Catholic Culture Liturgical Living
Catholic Culture Liturgical Living

The Pfleger Case: Do you realize how different this is?

By Dr. Jeff Mirus ( bio - articles - email ) | May 24, 2011

I am not at all sure the reaction of our users to the news of Fr. Michael Pfleger’s reinstatement is justified. Their Sound Off remarks range from incredulity to the assertion that Fr. Pfleger has “won”, to sharp criticism of Cardinal Francis George for reinstating a priest characterized by so many obvious deficiencies. It is very possible that these reactions are unfair, though I suppose only time will tell.

The cause of Fr. Pfleger’s suspension was his assertion, on National Public Radio, that he would rather leave the Church than accept an assignment other than his current pastorate. To Cardinal George, this was quite rightly a sign that Fr. Pfleger lacked the basic ecclesial commitment to serve as a Catholic priest. Therefore, Cardinal George suspended Fr. Pfleger.

Some time later, after additional discussion, Fr. Pfleger said that he was sorry to have given the impression he was ready to leave the Church, that he was deeply committed to the Catholic priesthood, and that he would work with Cardinal George on a transition plan by which he would leave his current pastorate at St. Sabina in Chicago. Accordingly, Cardinal George reinstated Fr. Pfleger and permitted him to resume his duties.

There can be no question that Fr. Pfleger is a polarizing figure. He spends much of his ministry on social justice issues, frequently adopting policy positions about which good Catholics can disagree. Neither discretion nor respect for the legitimate range of opinion possible on social problems, nor a keen sense of the spiritual dimensions of his sacramental ministry, appear to be among Fr. Pfleger’s strong points as a pastor. Worse still, he has frequently praised and even given speaking engagements to politicians who strongly favor abortion, gay marriage, and other absolute evils a Catholic is obliged to morally oppose. Moreover, his clashes with Cardinal George in the past suggest that we may see more such clashes in the future. All of this, I suppose, leads to surprise that Fr. Pfleger has been so quickly reinstated. After all, many believe, and not without reason, that he should have been disciplined long ago for offenses far worse than a refusal to leave his parish.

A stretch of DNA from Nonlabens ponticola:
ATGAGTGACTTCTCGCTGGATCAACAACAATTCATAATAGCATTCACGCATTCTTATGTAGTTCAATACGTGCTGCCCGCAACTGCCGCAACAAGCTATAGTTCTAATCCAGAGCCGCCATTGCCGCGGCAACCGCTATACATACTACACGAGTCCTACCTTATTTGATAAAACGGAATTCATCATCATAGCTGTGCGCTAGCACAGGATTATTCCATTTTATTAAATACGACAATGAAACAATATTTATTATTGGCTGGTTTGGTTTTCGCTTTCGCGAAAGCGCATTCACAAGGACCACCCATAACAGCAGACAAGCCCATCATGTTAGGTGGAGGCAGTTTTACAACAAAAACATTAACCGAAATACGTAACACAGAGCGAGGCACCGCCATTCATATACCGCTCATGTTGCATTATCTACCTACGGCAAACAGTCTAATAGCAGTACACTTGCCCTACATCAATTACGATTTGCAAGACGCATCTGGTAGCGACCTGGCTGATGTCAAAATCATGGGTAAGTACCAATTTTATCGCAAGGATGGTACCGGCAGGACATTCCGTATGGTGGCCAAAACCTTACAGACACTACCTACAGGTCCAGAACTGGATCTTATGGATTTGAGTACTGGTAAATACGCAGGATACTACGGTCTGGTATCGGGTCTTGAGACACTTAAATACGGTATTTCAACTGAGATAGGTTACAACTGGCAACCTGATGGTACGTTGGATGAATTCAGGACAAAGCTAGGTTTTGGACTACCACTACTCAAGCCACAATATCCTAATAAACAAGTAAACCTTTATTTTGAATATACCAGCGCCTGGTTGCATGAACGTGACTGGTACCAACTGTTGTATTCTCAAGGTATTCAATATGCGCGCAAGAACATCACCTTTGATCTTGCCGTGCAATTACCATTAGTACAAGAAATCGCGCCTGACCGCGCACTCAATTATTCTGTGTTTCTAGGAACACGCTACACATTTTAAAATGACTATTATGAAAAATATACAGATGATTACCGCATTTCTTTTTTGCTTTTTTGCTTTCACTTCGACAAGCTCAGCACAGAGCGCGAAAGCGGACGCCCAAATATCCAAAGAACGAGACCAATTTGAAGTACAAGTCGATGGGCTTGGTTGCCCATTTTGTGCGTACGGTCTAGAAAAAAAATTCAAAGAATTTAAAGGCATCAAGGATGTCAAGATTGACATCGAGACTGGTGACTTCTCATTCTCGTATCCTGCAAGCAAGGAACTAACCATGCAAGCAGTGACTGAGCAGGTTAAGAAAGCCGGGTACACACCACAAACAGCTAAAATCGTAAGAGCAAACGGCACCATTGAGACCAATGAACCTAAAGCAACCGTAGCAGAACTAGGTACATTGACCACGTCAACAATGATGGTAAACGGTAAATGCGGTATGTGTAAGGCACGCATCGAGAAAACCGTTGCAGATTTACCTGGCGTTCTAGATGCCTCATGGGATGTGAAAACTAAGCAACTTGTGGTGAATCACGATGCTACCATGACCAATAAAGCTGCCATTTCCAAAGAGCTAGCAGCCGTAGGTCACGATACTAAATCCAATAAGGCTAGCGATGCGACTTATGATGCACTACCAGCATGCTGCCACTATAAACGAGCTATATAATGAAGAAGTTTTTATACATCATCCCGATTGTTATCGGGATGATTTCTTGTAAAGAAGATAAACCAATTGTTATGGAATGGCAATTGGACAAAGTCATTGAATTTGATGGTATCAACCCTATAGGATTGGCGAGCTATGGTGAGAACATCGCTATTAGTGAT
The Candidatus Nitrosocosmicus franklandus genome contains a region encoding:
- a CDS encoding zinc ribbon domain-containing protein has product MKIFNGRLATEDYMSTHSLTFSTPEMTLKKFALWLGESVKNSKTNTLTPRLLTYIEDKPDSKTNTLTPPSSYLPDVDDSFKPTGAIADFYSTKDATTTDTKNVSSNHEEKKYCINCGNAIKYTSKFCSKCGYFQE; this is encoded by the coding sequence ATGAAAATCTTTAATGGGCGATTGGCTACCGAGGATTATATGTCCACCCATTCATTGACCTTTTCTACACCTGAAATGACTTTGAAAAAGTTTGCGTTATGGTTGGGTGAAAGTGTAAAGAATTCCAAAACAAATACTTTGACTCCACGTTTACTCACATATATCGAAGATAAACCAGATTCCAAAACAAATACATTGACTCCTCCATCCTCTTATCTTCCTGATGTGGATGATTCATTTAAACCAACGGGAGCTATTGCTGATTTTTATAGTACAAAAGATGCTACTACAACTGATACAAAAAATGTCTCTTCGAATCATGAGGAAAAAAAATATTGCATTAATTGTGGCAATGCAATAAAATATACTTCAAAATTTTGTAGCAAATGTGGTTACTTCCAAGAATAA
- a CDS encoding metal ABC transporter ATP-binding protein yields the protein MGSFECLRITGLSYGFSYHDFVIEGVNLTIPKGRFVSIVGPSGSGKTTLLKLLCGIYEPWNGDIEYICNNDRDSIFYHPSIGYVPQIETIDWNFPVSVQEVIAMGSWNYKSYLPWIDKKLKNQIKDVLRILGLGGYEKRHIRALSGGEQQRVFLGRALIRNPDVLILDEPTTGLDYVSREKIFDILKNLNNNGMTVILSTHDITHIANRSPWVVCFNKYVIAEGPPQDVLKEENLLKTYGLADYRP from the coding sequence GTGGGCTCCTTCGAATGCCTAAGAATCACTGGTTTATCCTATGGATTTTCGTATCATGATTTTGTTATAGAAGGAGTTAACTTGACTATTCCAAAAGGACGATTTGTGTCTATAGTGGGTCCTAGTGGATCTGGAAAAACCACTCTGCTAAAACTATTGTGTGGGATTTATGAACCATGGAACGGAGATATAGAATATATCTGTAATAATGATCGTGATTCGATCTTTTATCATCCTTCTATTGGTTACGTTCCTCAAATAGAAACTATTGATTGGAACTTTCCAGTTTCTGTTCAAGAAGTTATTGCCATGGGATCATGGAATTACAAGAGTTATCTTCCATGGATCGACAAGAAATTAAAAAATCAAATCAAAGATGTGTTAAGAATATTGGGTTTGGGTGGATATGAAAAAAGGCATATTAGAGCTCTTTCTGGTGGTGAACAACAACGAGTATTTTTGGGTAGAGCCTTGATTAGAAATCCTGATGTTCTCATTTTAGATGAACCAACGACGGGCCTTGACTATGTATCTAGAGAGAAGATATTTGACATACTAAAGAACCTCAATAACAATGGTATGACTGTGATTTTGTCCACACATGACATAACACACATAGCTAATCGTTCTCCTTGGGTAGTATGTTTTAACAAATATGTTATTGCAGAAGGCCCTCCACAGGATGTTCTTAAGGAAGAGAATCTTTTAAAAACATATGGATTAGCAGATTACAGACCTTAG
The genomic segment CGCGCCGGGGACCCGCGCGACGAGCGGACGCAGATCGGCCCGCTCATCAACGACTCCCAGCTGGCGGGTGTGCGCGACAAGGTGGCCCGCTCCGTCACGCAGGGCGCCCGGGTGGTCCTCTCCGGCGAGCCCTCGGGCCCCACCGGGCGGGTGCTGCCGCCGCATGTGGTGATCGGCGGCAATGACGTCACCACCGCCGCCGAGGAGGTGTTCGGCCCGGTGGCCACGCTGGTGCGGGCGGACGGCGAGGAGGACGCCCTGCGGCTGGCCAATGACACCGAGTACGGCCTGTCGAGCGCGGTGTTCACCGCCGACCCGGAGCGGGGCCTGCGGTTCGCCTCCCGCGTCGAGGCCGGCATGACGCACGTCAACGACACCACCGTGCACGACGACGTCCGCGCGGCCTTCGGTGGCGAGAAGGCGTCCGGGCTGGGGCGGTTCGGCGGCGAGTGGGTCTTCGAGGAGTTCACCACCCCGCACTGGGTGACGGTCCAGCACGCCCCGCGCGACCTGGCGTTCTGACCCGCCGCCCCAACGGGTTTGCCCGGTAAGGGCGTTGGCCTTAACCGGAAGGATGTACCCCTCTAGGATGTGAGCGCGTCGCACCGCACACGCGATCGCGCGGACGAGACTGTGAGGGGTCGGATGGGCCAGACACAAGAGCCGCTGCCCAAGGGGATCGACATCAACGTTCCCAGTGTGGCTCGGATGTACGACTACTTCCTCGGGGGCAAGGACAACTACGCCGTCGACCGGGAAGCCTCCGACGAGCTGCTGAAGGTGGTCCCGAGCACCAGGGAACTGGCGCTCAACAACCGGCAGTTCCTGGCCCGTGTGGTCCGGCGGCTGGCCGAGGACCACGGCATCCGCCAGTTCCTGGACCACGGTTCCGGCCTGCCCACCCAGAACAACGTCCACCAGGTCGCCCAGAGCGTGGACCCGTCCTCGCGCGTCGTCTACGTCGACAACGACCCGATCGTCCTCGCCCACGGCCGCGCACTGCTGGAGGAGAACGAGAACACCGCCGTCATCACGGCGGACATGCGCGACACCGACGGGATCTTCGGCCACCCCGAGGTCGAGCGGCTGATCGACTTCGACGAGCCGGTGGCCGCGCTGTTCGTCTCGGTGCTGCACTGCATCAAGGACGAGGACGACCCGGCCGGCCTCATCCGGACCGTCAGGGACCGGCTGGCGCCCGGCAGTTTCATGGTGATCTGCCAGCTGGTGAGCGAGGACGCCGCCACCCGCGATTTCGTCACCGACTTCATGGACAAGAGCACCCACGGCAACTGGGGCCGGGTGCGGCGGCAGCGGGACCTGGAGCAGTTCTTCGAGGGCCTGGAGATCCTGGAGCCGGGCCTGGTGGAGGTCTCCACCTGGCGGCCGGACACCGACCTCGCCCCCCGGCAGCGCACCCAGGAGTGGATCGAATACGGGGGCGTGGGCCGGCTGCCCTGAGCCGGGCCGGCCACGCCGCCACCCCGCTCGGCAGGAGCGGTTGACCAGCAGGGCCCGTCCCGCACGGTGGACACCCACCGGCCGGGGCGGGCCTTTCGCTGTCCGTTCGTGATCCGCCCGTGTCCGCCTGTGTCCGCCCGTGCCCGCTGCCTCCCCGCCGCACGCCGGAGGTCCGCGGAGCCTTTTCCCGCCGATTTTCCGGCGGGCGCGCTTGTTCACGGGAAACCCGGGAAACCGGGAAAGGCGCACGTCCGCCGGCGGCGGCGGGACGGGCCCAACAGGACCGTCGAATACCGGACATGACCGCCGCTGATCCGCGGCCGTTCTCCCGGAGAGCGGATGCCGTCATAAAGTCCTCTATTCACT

But we should not overlook how different the outcome of this particular case is from what we have experienced in similar cases over the past forty years or so. Typically, when a wayward priest, nun or theologian either is suspended or has his ideas condemned by ecclesiastical authority, the response is to refuse to change, to challenge both the good will and the intelligence of the authority in question, and if necessary to leave the Church in favor of the notoriety or secular prominence which comes to those who are seen as “victims” of authority. Indeed, Fr. Pfleger himself seemed at first determined to follow this well-worn path, threatening to preach elsewhere if his suspension were not lifted.

But in this case a funny thing happened on the way to the secular forum. Fr. Pfleger seems to have ultimately responded to Cardinal George’s disciplinary measures exactly as he should have done initially, apologizing for his error and accepting his bishop’s authority. Did he find there is no longer a significant network of support and favorable publicity for disobedient Catholics? Did he realize with horror that he had been blinded to the great treasure of his priesthood by his own passion and pride?